No one is more emphatic than Glustrom herself that she cannot predict the future, but she presents trend lines that are robust and confirmed assertively by the editorial board at West Virginia Gazette:

    Although Clean Energy Action is a "green" nonprofit opposed to fossil fuels, this study contains many hard economic facts. As we've said before, West Virginia's leaders should lower their protests about pollution controls, and instead launch intelligent planning for the profound shift that is occurring in the Mountain State's economy.

    The report "Warning, Faulty Reporting of US Coal Reserves" and its companion reports belong in the hands of energy and climate policy makers, investors, bankers, and rate payer watchdog groups, so that states can plan for, rather than react to, a future with sea change risk factors.

    [Clean Energy Action is fundraising to support the dissemination of this report through December 11. Contribute here.]

    It bears mentioning that even China is enacting a "peak coal" mentality, with Shanghai declaring that it will completely ban coal burning in 2017 with intent to close down hundreds of coal burning boilers and industrial furnaces, or shifting them to clean energy by 2015. And Citi Research, in "The Unimaginable: Peak Coal in China," took a look at all forms of energy production in China and figured that demand for coal will flatten or peak by 2020 and those "coal exporting countries that have been counting on strong future coal demand could be most at risk." Include US coal producers in that group of exporters.

    Our world is undergoing many sorts of change and upheaval. We in the industrialized world have spent about a century dismissing ocean trash, overfishing, pesticides, nuclear hazard, and oil and coal burning with a shrug of, "Hey it's fine, nature can manage it." Now we're surrounded by impacts of industrial-grade consumption, including depletion of critical resources and tipping points of many kinds. It is not enough to think of only ourselves and plan for strictly our own survival or convenience. The threat to animals everywhere, indeed to whole systems of the living, is the grief-filled backdrop of our times. It's "all hands on deck" at this point of human voyaging, and in our nation's capital, we certainly don't have that. Towns, states and regions need to plan fiercely and follow through. And a fine example is Boulder Colorado's recent victory to keep on track for clean energy by separating from its electric utility that makes 59 percent of its power from coal.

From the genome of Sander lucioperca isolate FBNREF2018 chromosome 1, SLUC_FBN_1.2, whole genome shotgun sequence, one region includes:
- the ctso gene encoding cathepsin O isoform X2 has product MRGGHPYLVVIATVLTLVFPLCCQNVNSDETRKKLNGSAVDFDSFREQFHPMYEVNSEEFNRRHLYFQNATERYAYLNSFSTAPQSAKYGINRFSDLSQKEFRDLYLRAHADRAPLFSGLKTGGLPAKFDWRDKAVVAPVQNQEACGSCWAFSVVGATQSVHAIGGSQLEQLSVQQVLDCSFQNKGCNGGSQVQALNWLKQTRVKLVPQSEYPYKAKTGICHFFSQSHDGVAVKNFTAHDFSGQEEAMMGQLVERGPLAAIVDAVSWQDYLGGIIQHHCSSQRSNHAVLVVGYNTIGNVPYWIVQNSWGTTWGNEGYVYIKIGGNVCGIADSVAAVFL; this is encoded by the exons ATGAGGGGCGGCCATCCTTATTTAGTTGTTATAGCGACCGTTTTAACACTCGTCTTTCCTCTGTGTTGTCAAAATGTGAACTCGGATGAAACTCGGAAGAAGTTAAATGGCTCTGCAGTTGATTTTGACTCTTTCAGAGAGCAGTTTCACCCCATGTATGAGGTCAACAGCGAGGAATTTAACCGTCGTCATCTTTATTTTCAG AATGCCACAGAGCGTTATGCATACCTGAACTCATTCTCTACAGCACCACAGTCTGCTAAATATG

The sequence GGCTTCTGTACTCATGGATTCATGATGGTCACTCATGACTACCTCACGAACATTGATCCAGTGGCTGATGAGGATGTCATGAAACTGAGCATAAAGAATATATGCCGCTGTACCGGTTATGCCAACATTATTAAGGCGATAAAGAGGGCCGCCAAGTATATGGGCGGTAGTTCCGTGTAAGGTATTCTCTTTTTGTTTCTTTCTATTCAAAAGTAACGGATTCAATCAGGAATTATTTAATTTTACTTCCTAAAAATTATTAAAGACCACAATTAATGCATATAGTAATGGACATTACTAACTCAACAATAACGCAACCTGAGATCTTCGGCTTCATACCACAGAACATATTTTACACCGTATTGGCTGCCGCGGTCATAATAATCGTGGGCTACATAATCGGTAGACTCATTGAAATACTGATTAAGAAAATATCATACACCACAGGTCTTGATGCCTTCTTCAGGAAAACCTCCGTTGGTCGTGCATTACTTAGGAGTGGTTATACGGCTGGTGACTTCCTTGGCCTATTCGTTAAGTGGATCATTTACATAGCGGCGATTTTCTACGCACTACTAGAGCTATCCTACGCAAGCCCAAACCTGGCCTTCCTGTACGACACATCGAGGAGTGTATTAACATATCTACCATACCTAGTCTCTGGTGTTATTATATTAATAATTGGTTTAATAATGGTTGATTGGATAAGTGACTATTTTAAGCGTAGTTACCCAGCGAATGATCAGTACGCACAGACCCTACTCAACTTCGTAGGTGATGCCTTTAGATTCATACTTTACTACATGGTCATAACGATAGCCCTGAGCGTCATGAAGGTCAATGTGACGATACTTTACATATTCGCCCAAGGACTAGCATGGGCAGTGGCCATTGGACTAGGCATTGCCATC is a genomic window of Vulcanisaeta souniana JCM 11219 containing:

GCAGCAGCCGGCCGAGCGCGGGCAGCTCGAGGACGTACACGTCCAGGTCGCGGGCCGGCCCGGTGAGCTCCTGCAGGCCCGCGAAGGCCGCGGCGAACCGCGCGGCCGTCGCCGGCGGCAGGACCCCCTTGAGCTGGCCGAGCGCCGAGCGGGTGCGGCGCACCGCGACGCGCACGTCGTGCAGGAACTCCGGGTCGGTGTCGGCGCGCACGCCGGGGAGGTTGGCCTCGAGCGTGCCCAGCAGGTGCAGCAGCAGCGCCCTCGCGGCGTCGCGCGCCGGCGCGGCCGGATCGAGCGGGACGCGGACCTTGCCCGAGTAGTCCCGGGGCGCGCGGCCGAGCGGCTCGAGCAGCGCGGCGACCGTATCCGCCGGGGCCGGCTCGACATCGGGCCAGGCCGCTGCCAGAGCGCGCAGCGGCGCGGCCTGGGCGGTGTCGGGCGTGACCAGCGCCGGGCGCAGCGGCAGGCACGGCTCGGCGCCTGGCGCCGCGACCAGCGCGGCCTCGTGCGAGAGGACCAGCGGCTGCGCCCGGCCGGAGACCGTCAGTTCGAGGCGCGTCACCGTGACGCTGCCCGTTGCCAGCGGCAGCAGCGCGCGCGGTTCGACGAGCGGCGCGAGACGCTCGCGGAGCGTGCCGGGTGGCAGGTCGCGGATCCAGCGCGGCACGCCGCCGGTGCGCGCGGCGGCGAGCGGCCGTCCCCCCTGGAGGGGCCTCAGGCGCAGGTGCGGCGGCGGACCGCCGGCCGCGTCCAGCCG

Clean Energy Action is disseminating "Warning: Faulty Reporting of US Coal Reserves" for free to all manner of relevant professionals who should be concerned about long range trends which now include the supply risks of coal, and is supporting that outreach through a fundraising campaign.

    [Clean Energy Action is fundraising to support the dissemination of this report through December 11. Contribute here.]

    Author's note: Want to support my work? Please "fan" me at Huffpost Denver, here (http://www.huffingtonpost.com/anne-butterfield). Thanks.

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    Anne's previous NewEnergyNews columns:

  • Another Tipping Point: US Coal Supply Decline So Real Even West Virginia Concurs (REPORT), November 26, 2013
  • SOLAR FOR ME BUT NOT FOR THEE ~ Xcel's Push to Undermine Rooftop Solar, September 20, 2013
  • NEW BILLS AND NEW BIRDS in Colorado's recent session, May 20, 2013